Who should bear the loss?

The SC held that the FEBTC should bear the loss. Under Sec. 62 of NIL, among the warranties to be assumed by the acceptor is it admits the existence of the drawer, the genuineness of his signature, and his capacity and authority to draw the instrument. It is incumbent upon the drawee bank to ascertain the genuineness of the signature of its depositor. The respondent bank in this case did not exercise the degree of diligence required to enable it to detect the forgery.

***Aside from the warranties as an indorser, the collecting bank is made liable because it is privy to the depositor who negotiated the check because it knows him, his address and history for being a client thereof. Thus, it is in a better position to detect forgery or irregularity in the indorsement. (Associated bank v. CA, 252 SCRA 620). aka “Doctrine of Comparative Negligence”

Ilusorio vs CA
(GR No 139130, Nov 27, 2004)

The petitioner maintains a current account with Manila Banking Corp. He entrusts his checkbook and credit cards to his secretary. During the period 1980-81. His secretary was able to encash a total of 17 checks drawn against Manila Banking Corp. Ilusorio discovered these checks upon examination of his bank statements forwarded by the bank. And upon investigation, it was found out that his signatures was forged by his secretary on those 17 checks. Ilusorio demanded the return of amount by the drawee bank. The drawee bank contended negligence on the part of the petitioner.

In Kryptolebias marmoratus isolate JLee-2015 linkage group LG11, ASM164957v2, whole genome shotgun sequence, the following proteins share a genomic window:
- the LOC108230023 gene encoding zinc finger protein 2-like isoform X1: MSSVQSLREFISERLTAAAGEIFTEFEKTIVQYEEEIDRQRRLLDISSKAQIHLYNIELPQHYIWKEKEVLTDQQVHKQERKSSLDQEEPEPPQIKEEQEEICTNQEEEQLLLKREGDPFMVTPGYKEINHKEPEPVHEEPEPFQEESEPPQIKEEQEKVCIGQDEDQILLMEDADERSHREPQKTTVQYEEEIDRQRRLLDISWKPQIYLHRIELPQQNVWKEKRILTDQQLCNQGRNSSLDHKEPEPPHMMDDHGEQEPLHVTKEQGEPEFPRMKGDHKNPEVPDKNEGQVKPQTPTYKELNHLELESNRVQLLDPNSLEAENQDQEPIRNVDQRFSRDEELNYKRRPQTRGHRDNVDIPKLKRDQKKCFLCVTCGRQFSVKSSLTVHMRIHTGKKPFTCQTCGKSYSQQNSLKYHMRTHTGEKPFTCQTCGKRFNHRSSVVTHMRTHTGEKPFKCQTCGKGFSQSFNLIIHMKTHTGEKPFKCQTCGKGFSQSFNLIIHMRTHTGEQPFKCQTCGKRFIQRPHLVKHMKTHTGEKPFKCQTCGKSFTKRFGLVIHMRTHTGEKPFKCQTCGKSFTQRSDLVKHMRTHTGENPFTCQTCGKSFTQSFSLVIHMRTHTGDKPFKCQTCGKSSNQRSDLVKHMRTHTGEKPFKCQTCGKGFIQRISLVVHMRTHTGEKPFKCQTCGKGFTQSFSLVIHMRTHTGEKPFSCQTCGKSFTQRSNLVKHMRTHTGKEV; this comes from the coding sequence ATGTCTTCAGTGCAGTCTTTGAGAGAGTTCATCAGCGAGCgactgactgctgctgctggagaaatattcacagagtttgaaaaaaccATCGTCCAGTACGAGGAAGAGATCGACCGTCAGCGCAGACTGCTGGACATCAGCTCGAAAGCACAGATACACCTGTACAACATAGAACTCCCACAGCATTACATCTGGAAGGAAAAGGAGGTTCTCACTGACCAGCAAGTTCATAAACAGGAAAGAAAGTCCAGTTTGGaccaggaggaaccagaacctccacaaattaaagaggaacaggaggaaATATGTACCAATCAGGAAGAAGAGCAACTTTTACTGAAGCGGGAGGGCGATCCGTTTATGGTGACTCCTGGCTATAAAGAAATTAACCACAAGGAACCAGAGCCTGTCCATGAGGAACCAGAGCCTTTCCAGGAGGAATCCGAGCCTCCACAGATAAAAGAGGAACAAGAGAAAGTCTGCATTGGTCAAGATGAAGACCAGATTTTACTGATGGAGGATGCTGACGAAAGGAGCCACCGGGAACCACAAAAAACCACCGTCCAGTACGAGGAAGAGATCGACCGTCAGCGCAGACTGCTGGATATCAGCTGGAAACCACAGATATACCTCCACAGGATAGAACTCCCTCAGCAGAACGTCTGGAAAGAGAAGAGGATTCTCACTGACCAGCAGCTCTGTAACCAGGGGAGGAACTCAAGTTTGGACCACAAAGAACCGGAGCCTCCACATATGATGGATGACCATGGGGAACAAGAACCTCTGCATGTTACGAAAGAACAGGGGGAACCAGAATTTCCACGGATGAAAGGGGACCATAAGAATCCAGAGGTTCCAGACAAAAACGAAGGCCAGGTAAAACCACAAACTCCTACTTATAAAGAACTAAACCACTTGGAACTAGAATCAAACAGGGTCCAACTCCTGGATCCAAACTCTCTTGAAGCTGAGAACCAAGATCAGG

Who should suffer the loss?

The SC held that Ilusorio was negligent. While it may be true that the signature of Ilusorio was forged by his secretary and that he did not authorized the encashment of these checks (claiming real defense of forgery on his part), Ilusorio’s previous conduct effectively precluded him from claiming forgery as a defense. The mere fact that these checks have been encashed for a period of almost two years, the petitioner should have detected the forgery. Further, the unusual degree of trust which he had accorded his secretary, such as unrestricted access to his credit cards an checkbooks amounts to negligence on his part and the proximate loss of his funds is attributable to this unusual degree of trust and confidence which he reposed to his secretary.

General Rule – drawee bank bears the loss because of Sec 62 of NIL.